Tag Archives: Arts

Sound Bite: Undecided Arts Collective

DxK is joined by Mark Dickson who discusses being part of a collective.

To take a peek at the Undecided Arts Collective Facebook page click —> HERE

Written by Dom Kureen

As a young rapscallion stranded on an Island, my time is split between writing, performing spoken word, wrestling alligators and delivering uplifting pep talks to hairdressers before they prune me. I meditate and wash daily when possible.

Live Review: Rich Hall


In the final of our Ventnor Arts Festival reviews, Dom Kureen shares his opinion of American comedian Rich Hall’s sold out marquee stage performance.

 

Rich Hall 2Devotees lined up beyond eyeshot of the entrance, serving as merited recognition for one of America’s most enduringly popular comedic exports of recent years.

The dry, caustic wit of Rich Hall, a humorist synonymous with English panel shows such as ‘Q.I’ and ‘Eight Out of Ten Cats,’ was immediately evident amid an opening broadside at cheese manufacturers Kraft and their hostile takeover of Cadbury.

Transitioning neatly into politics, the real life Moe Szyslak referred to Mitt Romney and Newt Gingrich as a couple of glove puppets, consequently shifting his attention to Nick Clegg and David Cameron (“The key cutter and the shoe maker at a struggling Cobblers!”)

Some tongue-in-cheek contrasts between British and American customs were followed by an uproarious skit relating to the trials and tribulations of the world’s greatest trampolinist, Alexandre Moskalenko, who, despite years of dedicated endeavour, still probably doesn’t get noticed in his own neighbourhood.

Encouraging audience participation, Hall chatted to ‘Andy,’ a rose grafter (no, me neither) whose story warranted an ad-libbed ditty, replete with catchy guitar riff.

That breakneck train of thought proved a pivotal weapon in the armoury, with some other members of the front row less forthcoming when spoken to, although a couple of the on-the-spot compositions admittedly fell a little flat.

Lookalike: Rich Hall referred to himself as a "real life Moe Szyslak" (centre)
Lookalike: Rich Hall referred to himself as a “real life Moe Szyslak” (centre)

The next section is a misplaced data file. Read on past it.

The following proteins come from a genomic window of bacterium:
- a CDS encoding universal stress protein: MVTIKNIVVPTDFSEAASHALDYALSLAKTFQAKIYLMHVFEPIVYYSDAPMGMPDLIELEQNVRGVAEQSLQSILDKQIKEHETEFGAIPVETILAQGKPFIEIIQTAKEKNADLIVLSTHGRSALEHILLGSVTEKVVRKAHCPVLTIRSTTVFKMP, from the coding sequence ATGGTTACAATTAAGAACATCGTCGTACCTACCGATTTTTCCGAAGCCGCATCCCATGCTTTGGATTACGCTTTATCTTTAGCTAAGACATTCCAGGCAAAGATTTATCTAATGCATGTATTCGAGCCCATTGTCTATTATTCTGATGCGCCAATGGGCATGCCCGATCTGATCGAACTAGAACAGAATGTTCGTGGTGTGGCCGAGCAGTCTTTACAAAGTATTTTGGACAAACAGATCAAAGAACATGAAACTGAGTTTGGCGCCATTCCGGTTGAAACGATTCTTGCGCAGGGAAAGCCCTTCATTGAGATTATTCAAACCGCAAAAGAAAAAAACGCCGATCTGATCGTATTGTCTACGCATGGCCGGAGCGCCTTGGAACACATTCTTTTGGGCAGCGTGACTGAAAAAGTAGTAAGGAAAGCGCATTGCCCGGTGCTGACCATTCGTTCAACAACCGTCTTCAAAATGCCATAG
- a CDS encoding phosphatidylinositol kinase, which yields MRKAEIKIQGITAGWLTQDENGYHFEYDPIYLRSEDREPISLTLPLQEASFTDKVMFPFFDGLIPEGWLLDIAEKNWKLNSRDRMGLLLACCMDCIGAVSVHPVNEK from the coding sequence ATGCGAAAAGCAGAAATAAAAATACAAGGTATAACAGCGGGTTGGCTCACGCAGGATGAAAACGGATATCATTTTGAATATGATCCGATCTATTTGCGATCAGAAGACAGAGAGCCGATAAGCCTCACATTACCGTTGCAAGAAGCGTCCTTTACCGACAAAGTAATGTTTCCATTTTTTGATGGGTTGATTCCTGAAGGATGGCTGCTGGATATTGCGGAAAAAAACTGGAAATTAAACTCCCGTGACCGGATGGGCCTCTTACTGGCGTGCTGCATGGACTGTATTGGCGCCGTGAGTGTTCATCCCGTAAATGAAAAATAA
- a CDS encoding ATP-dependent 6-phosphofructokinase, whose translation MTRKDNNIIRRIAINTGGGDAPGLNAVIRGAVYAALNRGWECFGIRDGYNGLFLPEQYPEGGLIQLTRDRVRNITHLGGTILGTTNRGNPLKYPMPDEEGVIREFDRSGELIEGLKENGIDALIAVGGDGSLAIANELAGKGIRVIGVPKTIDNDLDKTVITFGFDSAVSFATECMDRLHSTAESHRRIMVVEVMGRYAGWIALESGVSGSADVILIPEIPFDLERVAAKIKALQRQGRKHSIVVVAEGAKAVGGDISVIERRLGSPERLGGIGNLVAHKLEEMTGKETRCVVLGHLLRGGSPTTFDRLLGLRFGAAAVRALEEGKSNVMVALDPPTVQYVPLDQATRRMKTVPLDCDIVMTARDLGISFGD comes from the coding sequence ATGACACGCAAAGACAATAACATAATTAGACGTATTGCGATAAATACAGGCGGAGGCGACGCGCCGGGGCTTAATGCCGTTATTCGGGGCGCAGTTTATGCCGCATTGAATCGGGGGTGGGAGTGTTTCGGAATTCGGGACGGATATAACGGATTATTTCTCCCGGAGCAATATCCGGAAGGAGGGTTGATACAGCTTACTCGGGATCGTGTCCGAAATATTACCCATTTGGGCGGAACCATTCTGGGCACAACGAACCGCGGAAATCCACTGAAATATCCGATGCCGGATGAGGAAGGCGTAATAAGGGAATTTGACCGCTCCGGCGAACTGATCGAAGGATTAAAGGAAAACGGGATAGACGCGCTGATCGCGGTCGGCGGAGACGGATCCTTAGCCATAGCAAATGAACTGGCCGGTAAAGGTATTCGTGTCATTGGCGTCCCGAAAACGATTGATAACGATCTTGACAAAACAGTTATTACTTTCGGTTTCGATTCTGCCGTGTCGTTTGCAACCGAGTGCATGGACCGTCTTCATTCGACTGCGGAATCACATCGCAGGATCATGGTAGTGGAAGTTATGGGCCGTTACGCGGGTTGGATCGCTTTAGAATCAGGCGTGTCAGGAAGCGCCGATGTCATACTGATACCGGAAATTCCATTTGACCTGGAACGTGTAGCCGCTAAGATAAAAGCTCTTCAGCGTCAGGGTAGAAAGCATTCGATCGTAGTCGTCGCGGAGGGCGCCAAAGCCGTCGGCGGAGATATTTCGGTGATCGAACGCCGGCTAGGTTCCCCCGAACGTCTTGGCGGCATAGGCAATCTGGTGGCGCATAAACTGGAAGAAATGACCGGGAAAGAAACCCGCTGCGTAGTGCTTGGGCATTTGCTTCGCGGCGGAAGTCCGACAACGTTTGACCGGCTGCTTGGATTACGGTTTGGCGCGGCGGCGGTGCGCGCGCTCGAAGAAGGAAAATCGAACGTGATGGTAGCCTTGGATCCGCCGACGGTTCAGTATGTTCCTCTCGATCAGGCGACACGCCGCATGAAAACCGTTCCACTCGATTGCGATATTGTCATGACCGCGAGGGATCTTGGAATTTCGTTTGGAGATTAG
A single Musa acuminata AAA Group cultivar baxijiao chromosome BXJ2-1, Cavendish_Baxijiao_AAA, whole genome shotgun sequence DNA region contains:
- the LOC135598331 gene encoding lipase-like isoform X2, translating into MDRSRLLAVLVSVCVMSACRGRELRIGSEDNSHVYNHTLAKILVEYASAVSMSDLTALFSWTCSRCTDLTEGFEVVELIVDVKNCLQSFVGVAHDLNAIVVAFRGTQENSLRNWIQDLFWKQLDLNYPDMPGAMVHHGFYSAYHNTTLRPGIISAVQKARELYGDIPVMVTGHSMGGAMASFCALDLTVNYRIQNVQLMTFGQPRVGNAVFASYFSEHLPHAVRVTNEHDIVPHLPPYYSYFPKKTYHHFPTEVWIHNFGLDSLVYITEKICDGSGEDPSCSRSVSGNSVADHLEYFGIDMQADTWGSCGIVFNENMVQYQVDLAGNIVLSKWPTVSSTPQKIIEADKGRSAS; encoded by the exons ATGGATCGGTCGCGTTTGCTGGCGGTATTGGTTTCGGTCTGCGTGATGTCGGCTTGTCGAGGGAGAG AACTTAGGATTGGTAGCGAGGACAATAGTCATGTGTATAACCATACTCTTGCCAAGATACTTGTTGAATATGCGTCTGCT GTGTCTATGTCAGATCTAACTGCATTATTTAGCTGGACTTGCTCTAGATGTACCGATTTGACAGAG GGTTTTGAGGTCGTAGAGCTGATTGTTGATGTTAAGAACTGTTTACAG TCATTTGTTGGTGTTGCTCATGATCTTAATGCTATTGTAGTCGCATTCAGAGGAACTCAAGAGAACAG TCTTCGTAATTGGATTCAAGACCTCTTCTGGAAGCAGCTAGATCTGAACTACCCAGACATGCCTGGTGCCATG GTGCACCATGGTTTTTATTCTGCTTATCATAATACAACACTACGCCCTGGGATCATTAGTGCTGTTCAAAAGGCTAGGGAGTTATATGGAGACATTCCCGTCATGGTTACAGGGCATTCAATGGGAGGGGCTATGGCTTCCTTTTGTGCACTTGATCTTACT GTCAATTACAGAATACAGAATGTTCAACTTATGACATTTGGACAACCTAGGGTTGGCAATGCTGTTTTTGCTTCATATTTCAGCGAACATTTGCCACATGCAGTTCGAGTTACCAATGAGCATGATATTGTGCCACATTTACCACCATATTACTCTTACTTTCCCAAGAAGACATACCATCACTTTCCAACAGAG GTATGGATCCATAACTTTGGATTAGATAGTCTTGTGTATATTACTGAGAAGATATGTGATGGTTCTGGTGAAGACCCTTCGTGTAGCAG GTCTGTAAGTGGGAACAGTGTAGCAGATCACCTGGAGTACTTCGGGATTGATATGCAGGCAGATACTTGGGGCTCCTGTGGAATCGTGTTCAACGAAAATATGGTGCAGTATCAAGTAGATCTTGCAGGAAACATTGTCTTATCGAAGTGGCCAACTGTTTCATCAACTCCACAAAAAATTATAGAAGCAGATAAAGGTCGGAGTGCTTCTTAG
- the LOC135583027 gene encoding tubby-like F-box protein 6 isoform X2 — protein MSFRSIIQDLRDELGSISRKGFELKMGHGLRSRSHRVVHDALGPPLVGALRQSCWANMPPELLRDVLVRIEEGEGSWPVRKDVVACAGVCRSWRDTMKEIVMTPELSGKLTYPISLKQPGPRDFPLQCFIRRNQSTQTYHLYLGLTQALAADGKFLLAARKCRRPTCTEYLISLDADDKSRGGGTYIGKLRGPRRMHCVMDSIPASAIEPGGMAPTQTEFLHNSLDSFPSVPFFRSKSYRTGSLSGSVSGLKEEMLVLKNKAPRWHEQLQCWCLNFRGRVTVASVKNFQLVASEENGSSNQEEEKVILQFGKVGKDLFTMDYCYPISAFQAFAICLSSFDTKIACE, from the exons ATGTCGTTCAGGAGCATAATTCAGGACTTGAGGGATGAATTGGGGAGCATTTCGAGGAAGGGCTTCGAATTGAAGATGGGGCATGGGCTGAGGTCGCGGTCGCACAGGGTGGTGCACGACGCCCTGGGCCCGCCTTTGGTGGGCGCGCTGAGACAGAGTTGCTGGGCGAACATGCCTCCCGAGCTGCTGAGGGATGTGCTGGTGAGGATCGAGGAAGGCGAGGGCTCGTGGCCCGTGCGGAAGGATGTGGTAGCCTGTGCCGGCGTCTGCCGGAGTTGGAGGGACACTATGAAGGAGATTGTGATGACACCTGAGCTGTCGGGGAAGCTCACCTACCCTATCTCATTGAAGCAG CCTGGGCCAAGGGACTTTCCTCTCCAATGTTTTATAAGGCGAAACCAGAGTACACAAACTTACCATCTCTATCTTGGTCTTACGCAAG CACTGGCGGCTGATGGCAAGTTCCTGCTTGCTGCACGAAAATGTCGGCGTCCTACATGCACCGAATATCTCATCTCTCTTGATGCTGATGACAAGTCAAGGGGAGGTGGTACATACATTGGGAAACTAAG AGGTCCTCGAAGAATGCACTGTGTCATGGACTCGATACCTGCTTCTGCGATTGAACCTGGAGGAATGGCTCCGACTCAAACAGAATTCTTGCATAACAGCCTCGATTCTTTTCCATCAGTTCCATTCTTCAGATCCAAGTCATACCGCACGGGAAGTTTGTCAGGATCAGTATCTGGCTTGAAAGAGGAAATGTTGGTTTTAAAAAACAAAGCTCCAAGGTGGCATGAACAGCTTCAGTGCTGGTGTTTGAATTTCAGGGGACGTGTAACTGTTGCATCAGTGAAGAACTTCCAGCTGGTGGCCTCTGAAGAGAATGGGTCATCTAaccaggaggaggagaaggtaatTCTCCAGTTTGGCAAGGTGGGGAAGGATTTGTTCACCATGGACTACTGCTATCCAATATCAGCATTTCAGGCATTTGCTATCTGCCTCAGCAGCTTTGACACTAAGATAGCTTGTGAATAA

The variety and authentic warmth of the comedian’s act should guarantee that no two shows are quite the same on this latest sojourn across the British Isles.

More valuably, Hall’s impish aura, which never broached guttural, indicated that there was enough edgy material in reserve to keep things diverse.

A highly amusing parody of a modern day Bob Dylan concert wrapped up his Isle of Wight leg of the tour agreeably, with bounteous guffaws emanating from all corners of the temporarily erected canopy.

 The £16 admission fee was a bargain for a terrific night of comedy.

Written by Dom Kureen

As a young rapscallion stranded on an Island, my time is split between writing, performing spoken word, wrestling alligators and delivering uplifting pep talks to hairdressers before they prune me. I meditate and wash daily when possible.

Live Review: Ukulele Orchestra of Great Britain

Dom Kureen was kindly allowed a press pass for the recent Ventnor Arts Festival – On Sunday the Ukulele Orchestra of Great Britain hit the strip.

Ukulele Orchestra of GBCorny gags and jaunty cover versions were abundant, as the Ukulele Orchestra of Great Britain serenaded a sold out Ventnor Arts Festival marquee on Sunday evening.

The 8-piece ensemble, now in their 30th year of live performances, entered the fray composed of seven ukulele practitioners and a single bassist, a set-up consistent since 2005.

In a move that added instant lustre to proceedings, the half a dozen male members took to the stage adorned in black-tie attire, with the two female acts in chic evening dress.

The stimulating nimble ‘Hollywood,’ based on Richard A. Whiting’s 1937 ‘Hollywood Hotel’ soundtrack, got things off to a flyer and was played in tribute to Marilyn Monroe.

Shifting gears, a startling cabaret depiction of Prince’s 1980’s boudoir tour de force, ‘Kiss’ gave the first hints of a tongue-in-cheek theme that ran for the show’s duration.

 

‘Get Lucky’ was given a new lease of life, despite the Daft Punk/Pharell Williams collaboration having already spawned several dozen increasingly naff covers. This effort bypassed the stigma of cliché with a fresh glaze of silliness, including a host of animal noises and on-stage shape cutting.

Missing the mark, a parody of Kate Bush’s ‘Wuthering Heights’ became painstakingly hokey in parts and a couple of overly rehearsed gags played out to a handful of reticent courtesy chuckles.